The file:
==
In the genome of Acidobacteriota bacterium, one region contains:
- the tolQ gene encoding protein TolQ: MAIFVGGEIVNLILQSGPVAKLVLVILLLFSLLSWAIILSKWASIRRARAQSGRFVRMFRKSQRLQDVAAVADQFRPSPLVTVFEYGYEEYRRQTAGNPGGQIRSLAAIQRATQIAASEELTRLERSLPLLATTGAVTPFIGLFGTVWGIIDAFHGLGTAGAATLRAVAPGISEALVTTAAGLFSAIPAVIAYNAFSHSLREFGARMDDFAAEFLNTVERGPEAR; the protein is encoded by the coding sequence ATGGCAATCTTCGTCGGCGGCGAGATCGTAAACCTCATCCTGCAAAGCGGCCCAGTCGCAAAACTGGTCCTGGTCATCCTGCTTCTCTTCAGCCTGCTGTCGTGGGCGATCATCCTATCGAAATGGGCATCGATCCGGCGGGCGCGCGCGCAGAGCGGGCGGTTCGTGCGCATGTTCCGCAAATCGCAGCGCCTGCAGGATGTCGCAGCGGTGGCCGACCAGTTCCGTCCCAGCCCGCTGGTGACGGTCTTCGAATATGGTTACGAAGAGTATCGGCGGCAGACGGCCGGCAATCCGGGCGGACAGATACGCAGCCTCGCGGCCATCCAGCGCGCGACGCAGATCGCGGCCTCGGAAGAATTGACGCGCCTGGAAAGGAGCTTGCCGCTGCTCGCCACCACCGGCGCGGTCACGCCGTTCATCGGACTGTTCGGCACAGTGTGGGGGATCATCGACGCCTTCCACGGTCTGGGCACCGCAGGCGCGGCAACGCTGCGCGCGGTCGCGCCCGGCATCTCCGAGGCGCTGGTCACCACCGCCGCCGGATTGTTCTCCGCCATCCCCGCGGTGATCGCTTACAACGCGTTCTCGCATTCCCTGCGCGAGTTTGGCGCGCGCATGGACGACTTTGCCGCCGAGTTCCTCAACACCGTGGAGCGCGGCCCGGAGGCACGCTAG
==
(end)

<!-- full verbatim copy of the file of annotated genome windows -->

In the genome of Acidobacteriota bacterium, one region contains:
- the tolQ gene encoding protein TolQ: MAIFVGGEIVNLILQSGPVAKLVLVILLLFSLLSWAIILSKWASIRRARAQSGRFVRMFRKSQRLQDVAAVADQFRPSPLVTVFEYGYEEYRRQTAGNPGGQIRSLAAIQRATQIAASEELTRLERSLPLLATTGAVTPFIGLFGTVWGIIDAFHGLGTAGAATLRAVAPGISEALVTTAAGLFSAIPAVIAYNAFSHSLREFGARMDDFAAEFLNTVERGPEAR; the protein is encoded by the coding sequence ATGGCAATCTTCGTCGGCGGCGAGATCGTAAACCTCATCCTGCAAAGCGGCCCAGTCGCAAAACTGGTCCTGGTCATCCTGCTTCTCTTCAGCCTGCTGTCGTGGGCGATCATCCTATCGAAATGGGCATCGATCCGGCGGGCGCGCGCGCAGAGCGGGCGGTTCGTGCGCATGTTCCGCAAATCGCAGCGCCTGCAGGATGTCGCAGCGGTGGCCGACCAGTTCCGTCCCAGCCCGCTGGTGACGGTCTTCGAATATGGTTACGAAGAGTATCGGCGGCAGACGGCCGGCAATCCGGGCGGACAGATACGCAGCCTCGCGGCCATCCAGCGCGCGACGCAGATCGCGGCCTCGGAAGAATTGACGCGCCTGGAAAGGAGCTTGCCGCTGCTCGCCACCACCGGCGCGGTCACGCCGTTCATCGGACTGTTCGGCACAGTGTGGGGGATCATCGACGCCTTCCACGGTCTGGGCACCGCAGGCGCGGCAACGCTGCGCGCGGTCGCGCCCGGCATCTCCGAGGCGCTGGTCACCACCGCCGCCGGATTGTTCTCCGCCATCCCCGCGGTGATCGCTTACAACGCGTTCTCGCATTCCCTGCGCGAGTTTGGCGCGCGCATGGACGACTTTGCCGCCGAGTTCCTCAACACCGTGGAGCGCGGCCCGGAGGCACGCTAG